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Visitors to Mogao Grottoes Face Limits
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The daily number of tourists permitted to visit the Mogao Grottoes will be limited next year in a bid to better protect the frescoes inside, according to the Dunhuang Academy.

Statistics provided by the academy show that 3,000 to 5,000 tourists visit the ancient relics every day during the annual May-October tourist season, surpassing the Mogao Grottoes' estimated daily capacity of 2,900 people.

"The proper daily capacity was determined scientifically, and we plan to progressively limit the daily number of tourists into the caves," Fan Jinshi, head of the academy, was quoted as saying by Gansu Daily.

The director said that though the Mogao Grottoes are spread over a large area and have many caves, each of the caves is actually quite small. Eighty-five percent are smaller than 25 sq m.

Both the caves and the frescoes inside would be better served by having fewer people passing through. The constant temperature inside the cave and dry weather outside have helped preserve the Mogao Grottoes, Fan said.
A simulation carried out by the academy's technicians revealed that constant changes in the relative humidity inside the caves damaged the ancient frescos.

"Prolonged exposure to carbon dioxide and the increase in the relative humidity inside the caves will hurt the frescoes," the test report said.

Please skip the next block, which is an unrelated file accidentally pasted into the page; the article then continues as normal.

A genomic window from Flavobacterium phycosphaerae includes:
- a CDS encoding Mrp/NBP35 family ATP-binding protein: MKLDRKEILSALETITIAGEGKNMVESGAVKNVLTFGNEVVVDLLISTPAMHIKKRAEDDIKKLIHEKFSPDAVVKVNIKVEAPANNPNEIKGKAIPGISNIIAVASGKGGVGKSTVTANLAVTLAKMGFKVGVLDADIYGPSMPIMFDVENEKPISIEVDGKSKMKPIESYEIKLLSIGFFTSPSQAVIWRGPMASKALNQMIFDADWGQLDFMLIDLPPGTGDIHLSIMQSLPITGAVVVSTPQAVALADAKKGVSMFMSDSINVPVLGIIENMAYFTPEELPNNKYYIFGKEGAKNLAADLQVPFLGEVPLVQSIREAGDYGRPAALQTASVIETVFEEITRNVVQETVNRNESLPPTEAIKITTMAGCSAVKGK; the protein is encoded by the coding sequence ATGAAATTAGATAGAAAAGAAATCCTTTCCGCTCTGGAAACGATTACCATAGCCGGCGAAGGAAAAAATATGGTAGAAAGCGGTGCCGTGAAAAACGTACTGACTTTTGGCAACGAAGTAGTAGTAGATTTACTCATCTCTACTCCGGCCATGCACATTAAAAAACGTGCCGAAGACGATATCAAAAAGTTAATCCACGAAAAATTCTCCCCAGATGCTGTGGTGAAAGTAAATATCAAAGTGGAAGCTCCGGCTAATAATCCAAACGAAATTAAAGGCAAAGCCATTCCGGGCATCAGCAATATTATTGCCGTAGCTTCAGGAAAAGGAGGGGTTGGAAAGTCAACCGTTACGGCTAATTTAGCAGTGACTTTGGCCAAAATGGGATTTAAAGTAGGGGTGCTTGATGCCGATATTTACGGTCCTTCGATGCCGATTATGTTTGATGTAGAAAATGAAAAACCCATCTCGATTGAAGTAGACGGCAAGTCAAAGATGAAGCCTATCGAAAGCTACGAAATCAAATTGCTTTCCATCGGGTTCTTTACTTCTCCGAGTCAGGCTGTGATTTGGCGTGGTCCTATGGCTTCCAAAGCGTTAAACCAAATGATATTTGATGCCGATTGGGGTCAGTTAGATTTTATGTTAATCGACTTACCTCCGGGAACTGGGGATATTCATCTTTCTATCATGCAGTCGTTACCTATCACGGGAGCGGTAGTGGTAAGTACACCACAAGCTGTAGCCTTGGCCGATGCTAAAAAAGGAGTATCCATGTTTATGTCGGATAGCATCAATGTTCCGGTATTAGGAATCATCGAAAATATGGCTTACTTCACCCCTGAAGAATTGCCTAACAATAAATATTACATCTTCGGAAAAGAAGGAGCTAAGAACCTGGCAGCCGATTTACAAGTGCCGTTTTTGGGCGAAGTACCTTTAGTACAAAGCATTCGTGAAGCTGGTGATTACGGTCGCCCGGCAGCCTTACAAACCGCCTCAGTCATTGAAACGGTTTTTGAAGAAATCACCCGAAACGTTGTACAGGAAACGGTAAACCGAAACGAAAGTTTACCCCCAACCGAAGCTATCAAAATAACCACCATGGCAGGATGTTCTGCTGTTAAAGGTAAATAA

It will not take long for the damage to the frescoes to become evident, and it is likely that it will accelerate, Fan said.

The Mogao Grottoes, located in the southeastern suburbs of Dunhuang, in northwest China's Gansu Province, were built in AD 366. Today, the 492 caves still house many Buddha statues and frescoes. It is one of China's hottest tourist destinations and a world-renowned piece of cultural heritage.

The Dunhuang Academy, which is responsible for the conservation, management and research of the Grottoes, has been looking for ways to protect the ancient relics and has made several breakthroughs in preserving and repairing them, Fan said.

The Mogao Grottoes were officially opened to the public in 1979 and have received more than 4 million tourists from both home and abroad. That number has increased in recent years to an annual rate of 300,000 people, and the number of tourists is expected to reach 500,000 annually within five to 10 years, local tourism administration sources said.

(China Daily August 22, 2007)

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